B: Ah well, yes, I'll try pollo venezia and some salad.
A: Right, I think I'll have the same.

2. A: So, what would you like as a starter?
B: Let me see. What do you recommend?
A: Well, you could try shrimps. They are very good here.
B: I'm not very keen of seafood.
A: Well, why don't you try the chicken soup then? It's home- made and a speciality of this restaurant.
B: That sounds good. I'll try that.
A: OK. And for your main course? What would you like?
B: I think I'll have the steak.

3. A: What's the typical Swedish on this menu?
B: Well, what about Jansson's Frestelse? That's Jansson's temptation in English.
A: Temptation! That sounds interesting. What is it?
B: Well, we eat it is as a main course. It's made with potatoes, onions, anchovies and cream. It's baked in the oven. It's a simple dish, but it tastes very good.

4. A: What is a shrimp cocktail?
B: Do you know what prawns are?
A: Yes.
B: OK. Well, shrimps are similar to prawns, but they are smaller. And shrimp cocktail is cold, cooked shrimps in a pink sauce similar to mayonnaise. It's served with some lettuce.

5. A: What about pancakes?
B: They're like crepes. And spinach is a dark green leafy vegetable. Have you ever tried stilton.
A: I don't think so. What is it?
B: It's a traditional English blue cheese.

Practice 3.2.2.

Ex. 1. Complete the dialogue. A should find out what B has seen and what he/she likes. B should help the conversation to flow.

A: Have you been to…before?
B: No
A: I see. Have you had time to look round the city?
B: Not much, but I like… so I went to… yesterday. I liked… very much.
A: Oh, good. And have you also been to…?
B: …? No, not yet. …?
A: It's in… If you like…, you should go there. They say it's the best…

Ex. 2. Complete the dialogue with appropriate phrases.

A: Here's menu, Mr. Clarke.
B: Thank you. Goodness, it's all in Greek!
A: Yes, I'm afraid so.____________________ recommend something?
B: ____________________, thank you.
A: Well, let's see. There's dolmades that's vine leaves stuffed with spiced meat.
B: That sounds nice.
A: By the way, before I forget _________ to dinner at my home this evening, if you're free?
B: ___________________, thank you very much.

Ex. 3. Draw up a short menu of dishes typical of your country. Then
(a) invite a visitor to dinner;
(b) recommend and explain something on the menu.

  Unit 4 Saying Good-bye Presentation 4.1. Concluding a Conversation
Phrases indicating you want to end the conversation Explanation
I'm afraid I must go/be going/be off now I really have to be leaving. Would you excuse me? I think I really should be going. I really should be getting back to my hotel. They are calling my flight. It's rather late and I've got an early morning meeting. I've got a lot to do this afternoon. It's getting very late and I've got an early morning flight.

e.g.: A: I'm afraid I must be going.
B: Must you really?
A: Yes, I'm afraid so. I've got some urgent work to do.
B: Well, I won't keep you then.

Saying goodbye Saying goodbye and concluding Comment
Good - bye. (formal) Bye (then). (neutral or informal) Bye - bye. Bye for now. See you (very colloquial, only among friends) See you/ later/tonight/on Saturday, etc.. at the party/concert, etc. (I'll) be seeing you. All the best Good luck Goodbye. I have enjoyed/It's been nice meeting you. Goodbye. I have enjoyed/It's been interesting talking to you. Goodbye, I'll see you next week. Bye and have a good holiday. (formal or neutral ) I'll look forward to seeing you when you're next in London/next time you are here. I'll see you in a couple of months/on Monday/later. (I hope you) enjoy your trip. (I hope you) have a good flight back. I hope the meeting goes well. (informal) See you soon/in a few days/ sometime next week. Keep in touch (and) enjoy the play/ have a good weekend/good luck. I'll keep in touch.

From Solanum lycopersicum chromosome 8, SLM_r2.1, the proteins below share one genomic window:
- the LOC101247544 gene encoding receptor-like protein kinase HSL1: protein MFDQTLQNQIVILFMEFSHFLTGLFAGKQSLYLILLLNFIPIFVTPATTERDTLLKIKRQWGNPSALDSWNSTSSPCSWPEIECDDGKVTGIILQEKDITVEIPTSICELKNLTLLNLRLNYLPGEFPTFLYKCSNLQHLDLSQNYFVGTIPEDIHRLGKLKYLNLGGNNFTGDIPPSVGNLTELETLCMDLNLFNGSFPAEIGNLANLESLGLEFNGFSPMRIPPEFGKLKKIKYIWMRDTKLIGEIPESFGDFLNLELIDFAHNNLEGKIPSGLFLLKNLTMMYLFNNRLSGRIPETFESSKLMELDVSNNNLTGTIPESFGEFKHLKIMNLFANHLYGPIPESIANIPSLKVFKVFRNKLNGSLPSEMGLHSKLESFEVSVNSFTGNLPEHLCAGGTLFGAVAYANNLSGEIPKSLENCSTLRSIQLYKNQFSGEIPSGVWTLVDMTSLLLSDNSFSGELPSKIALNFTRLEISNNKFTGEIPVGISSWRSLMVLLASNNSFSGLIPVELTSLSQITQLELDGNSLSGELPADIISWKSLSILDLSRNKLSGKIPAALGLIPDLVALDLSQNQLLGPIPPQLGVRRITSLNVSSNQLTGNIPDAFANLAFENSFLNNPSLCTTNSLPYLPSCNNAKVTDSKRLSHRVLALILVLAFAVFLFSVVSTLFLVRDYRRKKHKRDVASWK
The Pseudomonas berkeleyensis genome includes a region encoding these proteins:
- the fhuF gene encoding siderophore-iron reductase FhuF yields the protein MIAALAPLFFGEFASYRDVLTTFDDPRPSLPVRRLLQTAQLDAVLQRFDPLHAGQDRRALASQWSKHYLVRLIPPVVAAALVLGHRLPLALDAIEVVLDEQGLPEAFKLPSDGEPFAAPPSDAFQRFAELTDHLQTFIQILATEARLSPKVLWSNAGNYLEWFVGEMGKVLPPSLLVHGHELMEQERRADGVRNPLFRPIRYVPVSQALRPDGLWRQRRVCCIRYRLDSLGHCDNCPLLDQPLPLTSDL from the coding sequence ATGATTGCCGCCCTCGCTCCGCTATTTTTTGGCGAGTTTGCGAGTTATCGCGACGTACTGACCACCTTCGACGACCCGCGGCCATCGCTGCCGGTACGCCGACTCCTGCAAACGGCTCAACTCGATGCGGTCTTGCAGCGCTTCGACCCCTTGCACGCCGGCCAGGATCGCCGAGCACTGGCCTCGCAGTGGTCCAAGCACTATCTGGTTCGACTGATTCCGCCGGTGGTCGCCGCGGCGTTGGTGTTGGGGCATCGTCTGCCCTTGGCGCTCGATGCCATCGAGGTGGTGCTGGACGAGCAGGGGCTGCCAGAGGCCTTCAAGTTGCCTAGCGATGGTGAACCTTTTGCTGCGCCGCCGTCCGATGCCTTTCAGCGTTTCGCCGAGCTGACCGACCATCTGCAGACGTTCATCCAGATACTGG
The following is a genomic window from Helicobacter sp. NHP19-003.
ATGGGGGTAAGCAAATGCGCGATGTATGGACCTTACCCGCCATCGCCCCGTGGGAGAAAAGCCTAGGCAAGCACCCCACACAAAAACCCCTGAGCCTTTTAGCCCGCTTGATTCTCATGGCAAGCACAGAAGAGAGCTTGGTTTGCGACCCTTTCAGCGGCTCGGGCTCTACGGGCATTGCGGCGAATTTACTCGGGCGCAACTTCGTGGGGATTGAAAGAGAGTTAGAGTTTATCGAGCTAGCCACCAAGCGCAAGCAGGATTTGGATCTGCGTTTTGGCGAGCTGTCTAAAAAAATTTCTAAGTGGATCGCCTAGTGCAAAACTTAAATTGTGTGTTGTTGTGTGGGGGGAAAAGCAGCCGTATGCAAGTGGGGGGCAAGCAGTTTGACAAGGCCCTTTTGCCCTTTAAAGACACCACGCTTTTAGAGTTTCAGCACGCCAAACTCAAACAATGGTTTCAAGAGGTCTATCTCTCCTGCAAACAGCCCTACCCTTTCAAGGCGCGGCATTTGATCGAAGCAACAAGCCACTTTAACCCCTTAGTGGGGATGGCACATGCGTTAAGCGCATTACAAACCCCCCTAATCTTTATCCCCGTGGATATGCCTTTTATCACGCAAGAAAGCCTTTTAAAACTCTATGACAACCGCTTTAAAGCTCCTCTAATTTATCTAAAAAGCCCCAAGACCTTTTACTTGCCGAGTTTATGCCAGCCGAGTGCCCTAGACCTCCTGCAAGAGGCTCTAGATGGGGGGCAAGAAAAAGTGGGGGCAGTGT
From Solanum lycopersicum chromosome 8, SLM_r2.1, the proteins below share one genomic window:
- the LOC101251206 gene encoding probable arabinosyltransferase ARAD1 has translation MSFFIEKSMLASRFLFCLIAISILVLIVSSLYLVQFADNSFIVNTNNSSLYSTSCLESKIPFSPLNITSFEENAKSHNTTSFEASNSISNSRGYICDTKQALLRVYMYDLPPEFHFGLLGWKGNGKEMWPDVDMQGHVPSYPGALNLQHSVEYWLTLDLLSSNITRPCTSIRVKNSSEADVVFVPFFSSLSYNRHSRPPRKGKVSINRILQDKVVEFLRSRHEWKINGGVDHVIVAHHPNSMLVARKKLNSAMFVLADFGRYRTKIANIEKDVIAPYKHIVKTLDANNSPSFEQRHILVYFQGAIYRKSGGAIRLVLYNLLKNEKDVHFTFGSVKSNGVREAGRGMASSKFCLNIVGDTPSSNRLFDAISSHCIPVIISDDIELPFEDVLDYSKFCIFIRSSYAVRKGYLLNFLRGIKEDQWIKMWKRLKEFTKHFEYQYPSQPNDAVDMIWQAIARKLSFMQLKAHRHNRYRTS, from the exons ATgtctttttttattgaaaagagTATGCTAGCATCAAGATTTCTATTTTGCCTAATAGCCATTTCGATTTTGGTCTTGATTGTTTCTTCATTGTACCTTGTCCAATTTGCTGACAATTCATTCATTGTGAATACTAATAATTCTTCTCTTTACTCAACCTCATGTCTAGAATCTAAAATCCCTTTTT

e.g.: 1.

A: Well, goodbye, Dr. Lenk. It's been very interesting talking to you. Thank you very much for giving up so much of your time.
B: That's all right, Mrs. Sanderson. Goodbye. I'm sorry I couldn't be of more help.

2. A: Anyway, Ann, they're calling my flight so I'd better get going. I don't want to have to rush like last time.
B: Okay Brad, goodbye and have a good flight back.
A: Sure thing. I'll see you sometime in the fall and we can go through some ideas for next year.

3. A: Are you having a coffee, Kate?
B: No, thanks, Tom. I really must be going. I've got an interview at three.
A: OK. See you later then. I hope everything goes well.

B: Thanks, Tom, bye.

4. A: Right then, that seems to be everything so I'll say goodbye and thank you. It's been a very useful meeting.
B: Good. Well, goodbye, Mr. Martinez. I'll look forward to seeing you in a couple of months.

5. A: Well, this is where I get off.
B: Let me give you a hand with your case.
A: Thank you.
B: Right, here you are. Have you got it?
A: Yes, thanks. So goodbye. I've enjoyed talking to you.
B: Goodbye, and don't forget that restaurant I told you about. It's really very good.
A: I won't forget. Goodbye.

Practice 4.1.

Ex.4.2.Conclude conversation in the situations below.

1. Somebody who works at your institute is about to leave on a week's trip to Germany.______________ Mike, I ____________________ well.
2. You are about to leave your office for the evening. One of the people you work with is still there._____________. Kate _____________________ evening.
3. You are seeing a guest off at the airport. This visitor is going to come back in a month._________________ Mr. Boyle, I'll ____________________ next month.
4. Your university has just been visited by a group of scientists from the U.S.A. The head of the delegation Dr. Clark visits your city from time to time.______________, Dr Clark and we'll ______________ when ______________ next over here.
5. You have been visiting an American university. Say good bye to another visitor who you were introduced to. __________________ Mr. Phillips. It ____________________ you.
6. You have been eating alone in a restaurant in New York. Say good-bye to the people sitting at the next table who you spoke to a lot during the meal.__________________ now. It _______________________ to you.
7. You are saying goodbye to a guest who is flying back home tomorrow evening. _________________ , Alan. I _________________________ flight back tomorrow.


Date: 2015-12-11; view: 619